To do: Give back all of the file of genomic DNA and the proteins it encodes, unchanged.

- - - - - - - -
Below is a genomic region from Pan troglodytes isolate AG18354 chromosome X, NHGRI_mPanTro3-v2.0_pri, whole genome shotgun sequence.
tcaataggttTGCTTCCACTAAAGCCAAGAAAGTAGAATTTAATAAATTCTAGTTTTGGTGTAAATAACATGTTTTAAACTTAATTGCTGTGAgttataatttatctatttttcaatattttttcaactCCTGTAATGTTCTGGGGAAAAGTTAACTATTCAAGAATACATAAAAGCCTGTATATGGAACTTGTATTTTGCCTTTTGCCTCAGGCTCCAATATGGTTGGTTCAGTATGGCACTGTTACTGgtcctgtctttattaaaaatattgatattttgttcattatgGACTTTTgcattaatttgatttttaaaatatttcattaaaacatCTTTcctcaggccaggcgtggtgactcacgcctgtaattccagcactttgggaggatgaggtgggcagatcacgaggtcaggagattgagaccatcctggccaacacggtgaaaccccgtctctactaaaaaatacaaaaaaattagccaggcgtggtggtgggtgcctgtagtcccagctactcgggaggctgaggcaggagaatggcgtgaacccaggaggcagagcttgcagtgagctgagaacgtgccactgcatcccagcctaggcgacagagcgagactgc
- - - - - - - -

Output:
Below is a genomic region from Pan troglodytes isolate AG18354 chromosome X, NHGRI_mPanTro3-v2.0_pri, whole genome shotgun sequence.
tcaataggttTGCTTCCACTAAAGCCAAGAAAGTAGAATTTAATAAATTCTAGTTTTGGTGTAAATAACATGTTTTAAACTTAATTGCTGTGAgttataatttatctatttttcaatattttttcaactCCTGTAATGTTCTGGGGAAAAGTTAACTATTCAAGAATACATAAAAGCCTGTATATGGAACTTGTATTTTGCCTTTTGCCTCAGGCTCCAATATGGTTGGTTCAGTATGGCACTGTTACTGgtcctgtctttattaaaaatattgatattttgttcattatgGACTTTTgcattaatttgatttttaaaatatttcattaaaacatCTTTcctcaggccaggcgtggtgactcacgcctgtaattccagcactttgggaggatgaggtgggcagatcacgaggtcaggagattgagaccatcctggccaacacggtgaaaccccgtctctactaaaaaatacaaaaaaattagccaggcgtggtggtgggtgcctgtagtcccagctactcgggaggctgaggcaggagaatggcgtgaacccaggaggcagagcttgcagtgagctgagaacgtgccactgcatcccagcctaggcgacagagcgagactgc